“I see hope that these materials and all my father’s efforts will be somehow connected with our present life and, more importantly, with the lives of young people. Even though he had never shared the life that was shown in these photographs, he felt very connected and referred to the people as our family. I look forward to having the knowledge that these people are safe and to some extent alive and adding to our lives.”
The family’s goal is to make sure Roman Vishniac’s work, both on the streets of Europe and North America and in the scientific realm, are accessible to both scholars and the public.
There was no need to worry about the family name dying out. Vishniac’s book, The Vanished World, remains in wide circulation and Roman’s son, Wolf, a microbiologist who died on a research trip to the Antarctic, has the Vishniac crater on Mars named for him. The move of all things Vishniac to The Magnes is a pathway to open Roman’s work to the world.
“This is a collection of Jewish art and life, but not just that,” Ben Schiff, former chair of the politics department at Oberlin College, says. “We’ve felt that the proper place for this was in a university setting. Naomi and I, together with Mara, settled on UC and The Magnes as the best place for the study of all these photos.”
Ben and Naomi have a couple of things from their grandfather as keepsakes, and their mother has a few more. In making the donation of approximately 98 percent of Vishniac’s life work, the family wants the world to come to Berkeley for the opportunity to see how Roman Vishniac chronicled the world as he found it.
“The camera was an extension of our grandfather,” says Naomi Schiff, who like her brother lives in the East Bay. “He captured everyday life in what he did. It’s extremely visual, and the collection deserves to be seen by as wide an audience as possible. The Magnes does that. And the university’s scientists will have access to the thousands of scientific prints he made over the years.”
The university, for its part, is excited about the Vishniac collection landing in Berkeley for its cultural, historic and artistic value. Anthony J. Cascardi, dean of arts and humanities at Berkeley, says he sees the arrival, with the possibilities for studies and research, as a game-changer.
“It’s a wholly unique collection, and it’s unique in a number of ways,” Cascardi says. “The photographs Vishniac made in eastern Europe are of villages that were subsequently wiped off the face of the earth. The uncanniness of the timing of his photographs in relation to the annihilation of those communities is breathtaking.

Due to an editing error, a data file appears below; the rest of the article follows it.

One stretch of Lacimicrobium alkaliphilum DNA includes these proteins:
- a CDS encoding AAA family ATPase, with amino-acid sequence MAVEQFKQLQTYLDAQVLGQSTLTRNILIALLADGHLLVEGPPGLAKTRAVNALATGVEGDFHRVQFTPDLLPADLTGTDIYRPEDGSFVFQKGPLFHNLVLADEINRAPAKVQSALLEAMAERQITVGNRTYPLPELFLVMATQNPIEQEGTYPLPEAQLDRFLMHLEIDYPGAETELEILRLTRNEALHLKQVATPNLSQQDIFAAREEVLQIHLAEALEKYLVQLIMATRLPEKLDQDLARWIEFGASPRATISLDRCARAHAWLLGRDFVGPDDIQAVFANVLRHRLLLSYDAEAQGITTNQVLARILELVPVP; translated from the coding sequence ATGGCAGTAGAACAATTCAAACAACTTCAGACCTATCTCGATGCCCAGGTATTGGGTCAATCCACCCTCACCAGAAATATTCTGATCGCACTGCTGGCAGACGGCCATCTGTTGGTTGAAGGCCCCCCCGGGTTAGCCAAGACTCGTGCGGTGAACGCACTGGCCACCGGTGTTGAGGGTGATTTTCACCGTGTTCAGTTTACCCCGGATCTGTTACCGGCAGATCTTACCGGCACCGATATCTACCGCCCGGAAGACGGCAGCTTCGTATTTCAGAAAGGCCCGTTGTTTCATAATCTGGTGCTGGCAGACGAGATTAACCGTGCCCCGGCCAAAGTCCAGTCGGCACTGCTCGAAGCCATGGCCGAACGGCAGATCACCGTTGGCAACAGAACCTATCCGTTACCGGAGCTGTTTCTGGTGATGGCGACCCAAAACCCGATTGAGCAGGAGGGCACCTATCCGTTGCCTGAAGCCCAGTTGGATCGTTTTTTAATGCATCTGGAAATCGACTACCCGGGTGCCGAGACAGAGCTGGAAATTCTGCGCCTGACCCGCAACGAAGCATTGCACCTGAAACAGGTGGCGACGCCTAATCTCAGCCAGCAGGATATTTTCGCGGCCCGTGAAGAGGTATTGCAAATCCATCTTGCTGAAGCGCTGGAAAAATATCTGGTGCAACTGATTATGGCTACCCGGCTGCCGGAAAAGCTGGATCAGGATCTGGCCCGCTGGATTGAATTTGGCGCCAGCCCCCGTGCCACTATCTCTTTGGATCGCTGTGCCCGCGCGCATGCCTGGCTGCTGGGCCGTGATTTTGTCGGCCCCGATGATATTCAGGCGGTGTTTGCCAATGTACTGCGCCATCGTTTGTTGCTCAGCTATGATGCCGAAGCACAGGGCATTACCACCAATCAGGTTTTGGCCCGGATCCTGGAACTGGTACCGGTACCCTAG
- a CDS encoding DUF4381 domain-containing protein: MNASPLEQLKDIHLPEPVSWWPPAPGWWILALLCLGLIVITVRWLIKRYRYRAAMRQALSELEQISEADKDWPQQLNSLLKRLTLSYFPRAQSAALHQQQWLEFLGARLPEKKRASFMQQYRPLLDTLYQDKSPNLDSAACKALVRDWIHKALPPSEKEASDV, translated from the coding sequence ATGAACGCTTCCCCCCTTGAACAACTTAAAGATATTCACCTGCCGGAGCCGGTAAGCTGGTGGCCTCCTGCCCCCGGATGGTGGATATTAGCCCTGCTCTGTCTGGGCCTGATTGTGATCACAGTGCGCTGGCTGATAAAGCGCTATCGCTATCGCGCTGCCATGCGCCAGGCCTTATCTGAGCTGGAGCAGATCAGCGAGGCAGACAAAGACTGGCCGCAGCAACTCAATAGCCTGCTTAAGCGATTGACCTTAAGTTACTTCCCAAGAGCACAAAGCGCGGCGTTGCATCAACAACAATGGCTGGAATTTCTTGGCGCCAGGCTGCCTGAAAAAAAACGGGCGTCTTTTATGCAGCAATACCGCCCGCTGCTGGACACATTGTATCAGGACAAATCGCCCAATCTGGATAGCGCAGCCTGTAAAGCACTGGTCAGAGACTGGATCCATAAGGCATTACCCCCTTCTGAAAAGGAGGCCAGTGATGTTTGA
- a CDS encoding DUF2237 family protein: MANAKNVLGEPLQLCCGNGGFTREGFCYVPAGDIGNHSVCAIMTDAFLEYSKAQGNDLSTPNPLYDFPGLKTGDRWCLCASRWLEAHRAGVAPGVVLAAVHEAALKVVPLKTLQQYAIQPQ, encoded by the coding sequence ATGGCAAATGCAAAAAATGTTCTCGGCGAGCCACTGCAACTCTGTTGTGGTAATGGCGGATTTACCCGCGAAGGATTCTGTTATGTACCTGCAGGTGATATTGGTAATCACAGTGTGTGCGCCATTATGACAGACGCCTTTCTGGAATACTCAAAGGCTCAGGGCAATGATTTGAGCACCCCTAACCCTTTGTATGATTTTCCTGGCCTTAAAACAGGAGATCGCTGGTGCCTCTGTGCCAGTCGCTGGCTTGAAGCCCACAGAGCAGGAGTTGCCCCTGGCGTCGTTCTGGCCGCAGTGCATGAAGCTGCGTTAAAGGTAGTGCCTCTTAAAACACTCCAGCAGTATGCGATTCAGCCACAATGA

“Photography does many different things. One is to memorialize. Without realizing he was doing it at the time, Vishniac has made records of peoples and cultures that are gone. These are works of great historical memory. They are also evidence of lives that could have been if history had gone in a different direction.”
Roman Vishniac was born in St. Petersburg, Russia, in 1897 to a relatively prosperous family. That family was one of thousands shattered by the 1917 Russian Revolution, and they moved to Berlin, where Vishniac would meet them in 1920. By that time he’d married his Latvian fiancée and secured a Latvian passport that would enable him to move in ways most Russian Jews could not in eastern Europe.
His early interest was in zoology, but he also was an early advocate of photography, purchasing the first Leica and Rolleiflex cameras as they hit the market. Almost immediately Vishniac began producing images of street life in eastern Europe in the 1920s. At the same time, he merged the camera and the microscope and helped develop the emerging science of biological photography.
By 1934, the American Jewish Joint Distribution Committee (JDC) commissioned him to roam eastern Europe recording the daily lives of the Jewish population. The images, taken as he journeyed across Poland, the Ukraine, Czechoslovakia, Romania, Hungary, Latvia and Lithuania thanks to his Latvian passport, would be part of a program designed to raise money and awareness of the rise of the Nazi party in Germany.